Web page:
Paradigm SHIFT • A2 Loudspeakers

". . .the little speakers that not only could but do."

by Marc Mickelson | July 19, 2013

or the Way You Play": this is the slogan emblazoned across the colorful boxes of the Paradigm A2 speakers. It implies something at odds with the singular function of a hi-fi loudspeaker: versatility. Just how can a loudspeaker be versatile? For the most part, it is conceived and built to do a typical job in a typical way: produce sound when connected to an amplifier, with a source in front of that. For the A2, "typical" is just the beginning of its capabilities -- its versatility. While it does a speaker's job, there are multiple ways it can accomplish this, and it does so with true hi-fi cred.

Price: $559.98 per pair.
Warranty: One year parts and labor.

Paradigm Electronics, Inc.
205 Annagem Blvd.
Mississauga, Ontario Canada L5T 2V1
(905) 564-1994

The A2 brings its own amplification to the party: 50 watts for its in-house-designed 1" aluminum-dome tweeter and 5 1/2" aluminum-cone woofer. There are inherent advantages to the active approach, owing to the opportunity to match the amplifiers with the crossovers and drivers. Paradigm not only designed the A2 to achieve what its larger passive speakers do, namely smooth frequency response over a broad radiation area, but also overall system efficiency -- in other words, the ability to play loud without strain. To achieve both of these wide-ranging goals, Paradigm employs digital signal processing (DSP) to shape the A2's frequency response, mostly, one can surmise without knowing the particulars, to provide bass output that not only extends the speaker's usable frequency response (to a claimed 30Hz) but also belies its size. The A2 is definitely a small speaker, measuring a mere 11"H x 6 5/8"W x 8 7/8"D, but it doesn't sound small, possessing an unexpected sense of stature and punch in the bass.

The A2 had to be self-powered in order for it to work in the many system contexts Paradigm envisioned. These include use with computers, TVs, music servers and portable music players -- essentially anything with a line-level output and volume control. It's difficult enough to site speakers on a desktop, let alone an amplifier for use with them, so Paradigm put it all inside the box, so to speak. Paradigm also envisioned other uses for the A2, including with musical instruments, game systems and wireless audio sources. The A2 includes an auxiliary power outlet on the rear panel just for integration with Apple Airport Express.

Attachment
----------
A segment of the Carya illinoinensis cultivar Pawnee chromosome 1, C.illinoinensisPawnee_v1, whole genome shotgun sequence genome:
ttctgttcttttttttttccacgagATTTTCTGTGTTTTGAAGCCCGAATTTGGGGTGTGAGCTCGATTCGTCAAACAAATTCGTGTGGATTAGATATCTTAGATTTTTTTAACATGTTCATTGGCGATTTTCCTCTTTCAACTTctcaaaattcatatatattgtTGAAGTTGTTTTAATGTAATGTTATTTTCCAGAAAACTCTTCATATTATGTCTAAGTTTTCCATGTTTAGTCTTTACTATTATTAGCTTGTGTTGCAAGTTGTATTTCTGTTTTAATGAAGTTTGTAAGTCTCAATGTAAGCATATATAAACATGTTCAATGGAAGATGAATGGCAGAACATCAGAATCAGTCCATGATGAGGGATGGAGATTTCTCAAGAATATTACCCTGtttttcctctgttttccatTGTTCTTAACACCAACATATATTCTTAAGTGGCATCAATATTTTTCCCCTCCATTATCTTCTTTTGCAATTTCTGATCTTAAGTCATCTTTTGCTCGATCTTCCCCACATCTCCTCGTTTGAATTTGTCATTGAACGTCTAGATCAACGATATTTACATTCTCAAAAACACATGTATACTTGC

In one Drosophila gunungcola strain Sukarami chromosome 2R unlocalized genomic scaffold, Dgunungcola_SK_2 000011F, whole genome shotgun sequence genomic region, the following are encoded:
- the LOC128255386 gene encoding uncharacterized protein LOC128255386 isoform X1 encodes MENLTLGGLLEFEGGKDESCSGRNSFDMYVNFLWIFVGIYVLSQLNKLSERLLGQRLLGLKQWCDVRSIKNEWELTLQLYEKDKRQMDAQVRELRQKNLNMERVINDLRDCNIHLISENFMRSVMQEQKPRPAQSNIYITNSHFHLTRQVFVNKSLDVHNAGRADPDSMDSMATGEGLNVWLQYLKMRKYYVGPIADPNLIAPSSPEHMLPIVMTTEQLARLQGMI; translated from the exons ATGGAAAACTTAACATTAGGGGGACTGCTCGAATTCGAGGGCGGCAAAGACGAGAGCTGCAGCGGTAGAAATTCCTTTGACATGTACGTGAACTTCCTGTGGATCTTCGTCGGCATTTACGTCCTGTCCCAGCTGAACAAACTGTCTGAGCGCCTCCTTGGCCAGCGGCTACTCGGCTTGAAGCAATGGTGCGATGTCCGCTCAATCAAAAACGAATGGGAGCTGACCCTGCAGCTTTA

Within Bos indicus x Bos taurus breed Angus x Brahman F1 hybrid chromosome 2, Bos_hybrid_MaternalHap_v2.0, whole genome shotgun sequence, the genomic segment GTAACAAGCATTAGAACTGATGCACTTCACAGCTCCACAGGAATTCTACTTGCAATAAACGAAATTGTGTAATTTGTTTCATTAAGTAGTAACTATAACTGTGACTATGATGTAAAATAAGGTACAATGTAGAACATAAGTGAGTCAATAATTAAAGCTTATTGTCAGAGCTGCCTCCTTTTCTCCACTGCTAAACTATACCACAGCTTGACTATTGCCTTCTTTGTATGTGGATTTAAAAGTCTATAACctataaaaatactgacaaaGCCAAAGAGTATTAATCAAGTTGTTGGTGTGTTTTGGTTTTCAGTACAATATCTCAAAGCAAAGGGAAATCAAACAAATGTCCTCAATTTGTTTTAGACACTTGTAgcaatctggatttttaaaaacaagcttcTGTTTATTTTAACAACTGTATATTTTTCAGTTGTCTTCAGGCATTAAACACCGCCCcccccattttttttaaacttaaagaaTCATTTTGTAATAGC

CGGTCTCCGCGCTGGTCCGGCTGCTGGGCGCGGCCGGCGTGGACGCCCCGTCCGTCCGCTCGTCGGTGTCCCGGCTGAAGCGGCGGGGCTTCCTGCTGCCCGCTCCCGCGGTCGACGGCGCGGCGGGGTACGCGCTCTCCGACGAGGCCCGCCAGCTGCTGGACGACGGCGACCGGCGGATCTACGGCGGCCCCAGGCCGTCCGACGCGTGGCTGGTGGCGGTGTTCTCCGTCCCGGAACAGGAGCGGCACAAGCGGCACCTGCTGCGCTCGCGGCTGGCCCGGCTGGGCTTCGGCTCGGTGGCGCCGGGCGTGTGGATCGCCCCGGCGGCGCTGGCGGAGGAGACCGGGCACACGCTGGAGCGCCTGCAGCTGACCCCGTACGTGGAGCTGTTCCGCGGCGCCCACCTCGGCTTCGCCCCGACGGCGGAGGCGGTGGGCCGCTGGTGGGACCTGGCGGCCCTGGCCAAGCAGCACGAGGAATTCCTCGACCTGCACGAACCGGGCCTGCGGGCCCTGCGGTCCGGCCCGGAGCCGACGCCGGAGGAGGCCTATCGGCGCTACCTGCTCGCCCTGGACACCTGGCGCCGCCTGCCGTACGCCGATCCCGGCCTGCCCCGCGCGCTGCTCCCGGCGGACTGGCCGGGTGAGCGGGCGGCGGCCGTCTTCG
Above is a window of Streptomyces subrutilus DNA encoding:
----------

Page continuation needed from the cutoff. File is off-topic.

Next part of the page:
The A2 comes in a variety of colors, including red and white in addition to basic black, and wood-grain vinyl is also an option. Its cabinet is fashioned from a very hard, very dense plastic-like material, and its front baffle feels dead, like it contains something akin to rubber. The grilles attach magnetically, keeping the front baffle free of inserts. Around back are the RCA inputs, the aforementioned AC outlet, and the level control. This allows you to set the maximum output level, tailoring it for whatever the speakers are connected to. The on/off switch engages the A2's auto signal sensing. When the speakers detect a signal, they turn on; after 20 minutes without a signal, they turn off. Around back there is also a switch for specifying which channel each speaker occupies: right, left or center.

The A2s can be used in a multitude of ways, but I used them in just three: with my computer, my TV and my two-channel audio system. And given the emphasis of The Audio Beat, you can easily guess in which context the speakers were used most. I actually used the A2s in both my main system, with preamps and sources that cost many times more than the speakers, and my office system, where the A2s were paired with modestly priced equipment that nonetheless revealed much about their sound.

While the small size of the A2s makes desktop use a no-brainer, I couldn't adjust to them when they were used this way. With the speakers on and no signal present, there is a noticeable amount of hiss, and I found this distracting while sitting at the computer. With a musical signal, the story was different, the A2s filling not just my personal workspace but my entire office with sound. However, because my office doubles as a second listening space, I have an entire system set up there, and it was with this that I initially came to understand the A2s' true capabilities.

Initially I placed the speakers on a pair of lightweight adjustable stands that I've used with other small monitors. While these raised the A2s to an acceptable height, putting the tweeters close to the height of my ears, their wobbliness concerned me. I did some speaker-stand shopping, therefore, and found a very stable alternative from Sanus, the SF30. These attractive, heavy metal stands come unassembled; you can fill their posts with lead shot or sand, as I did, to maximize their mass. They not only provided rock-solid footing for the speakers, they improved the sound noticeably, ramping up focus, firming up the bass and solidifying soundstaging. I used the A2s with them for most of my listening, four blobs of Fun-Tak coupling the speakers to the stands.